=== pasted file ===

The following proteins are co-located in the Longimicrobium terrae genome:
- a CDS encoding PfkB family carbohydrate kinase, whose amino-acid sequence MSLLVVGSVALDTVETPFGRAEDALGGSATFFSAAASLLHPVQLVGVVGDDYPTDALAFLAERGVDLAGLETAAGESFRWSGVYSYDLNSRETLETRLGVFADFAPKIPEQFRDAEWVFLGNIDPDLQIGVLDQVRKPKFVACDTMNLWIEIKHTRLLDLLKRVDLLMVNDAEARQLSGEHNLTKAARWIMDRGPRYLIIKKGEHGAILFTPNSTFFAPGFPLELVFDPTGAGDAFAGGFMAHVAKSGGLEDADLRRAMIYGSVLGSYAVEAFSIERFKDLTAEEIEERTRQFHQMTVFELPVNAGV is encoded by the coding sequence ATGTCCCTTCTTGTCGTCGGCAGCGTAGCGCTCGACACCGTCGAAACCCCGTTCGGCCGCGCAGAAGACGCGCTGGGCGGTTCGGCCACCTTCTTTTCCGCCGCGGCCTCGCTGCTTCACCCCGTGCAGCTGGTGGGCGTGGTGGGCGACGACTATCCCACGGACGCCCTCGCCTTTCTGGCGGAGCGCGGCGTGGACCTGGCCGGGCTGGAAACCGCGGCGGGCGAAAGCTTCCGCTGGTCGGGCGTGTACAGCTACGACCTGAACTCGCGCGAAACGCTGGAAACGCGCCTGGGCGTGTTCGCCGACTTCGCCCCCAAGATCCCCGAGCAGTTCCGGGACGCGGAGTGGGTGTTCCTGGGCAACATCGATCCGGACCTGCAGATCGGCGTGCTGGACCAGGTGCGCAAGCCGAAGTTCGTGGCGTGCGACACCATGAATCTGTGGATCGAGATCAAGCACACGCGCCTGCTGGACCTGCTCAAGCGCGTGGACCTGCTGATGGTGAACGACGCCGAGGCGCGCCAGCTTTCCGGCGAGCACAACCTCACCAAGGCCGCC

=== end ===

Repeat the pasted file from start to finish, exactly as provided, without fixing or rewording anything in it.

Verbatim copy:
The following proteins are co-located in the Longimicrobium terrae genome:
- a CDS encoding PfkB family carbohydrate kinase, whose amino-acid sequence MSLLVVGSVALDTVETPFGRAEDALGGSATFFSAAASLLHPVQLVGVVGDDYPTDALAFLAERGVDLAGLETAAGESFRWSGVYSYDLNSRETLETRLGVFADFAPKIPEQFRDAEWVFLGNIDPDLQIGVLDQVRKPKFVACDTMNLWIEIKHTRLLDLLKRVDLLMVNDAEARQLSGEHNLTKAARWIMDRGPRYLIIKKGEHGAILFTPNSTFFAPGFPLELVFDPTGAGDAFAGGFMAHVAKSGGLEDADLRRAMIYGSVLGSYAVEAFSIERFKDLTAEEIEERTRQFHQMTVFELPVNAGV is encoded by the coding sequence ATGTCCCTTCTTGTCGTCGGCAGCGTAGCGCTCGACACCGTCGAAACCCCGTTCGGCCGCGCAGAAGACGCGCTGGGCGGTTCGGCCACCTTCTTTTCCGCCGCGGCCTCGCTGCTTCACCCCGTGCAGCTGGTGGGCGTGGTGGGCGACGACTATCCCACGGACGCCCTCGCCTTTCTGGCGGAGCGCGGCGTGGACCTGGCCGGGCTGGAAACCGCGGCGGGCGAAAGCTTCCGCTGGTCGGGCGTGTACAGCTACGACCTGAACTCGCGCGAAACGCTGGAAACGCGCCTGGGCGTGTTCGCCGACTTCGCCCCCAAGATCCCCGAGCAGTTCCGGGACGCGGAGTGGGTGTTCCTGGGCAACATCGATCCGGACCTGCAGATCGGCGTGCTGGACCAGGTGCGCAAGCCGAAGTTCGTGGCGTGCGACACCATGAATCTGTGGATCGAGATCAAGCACACGCGCCTGCTGGACCTGCTCAAGCGCGTGGACCTGCTGATGGTGAACGACGCCGAGGCGCGCCAGCTTTCCGGCGAGCACAACCTCACCAAGGCCGCC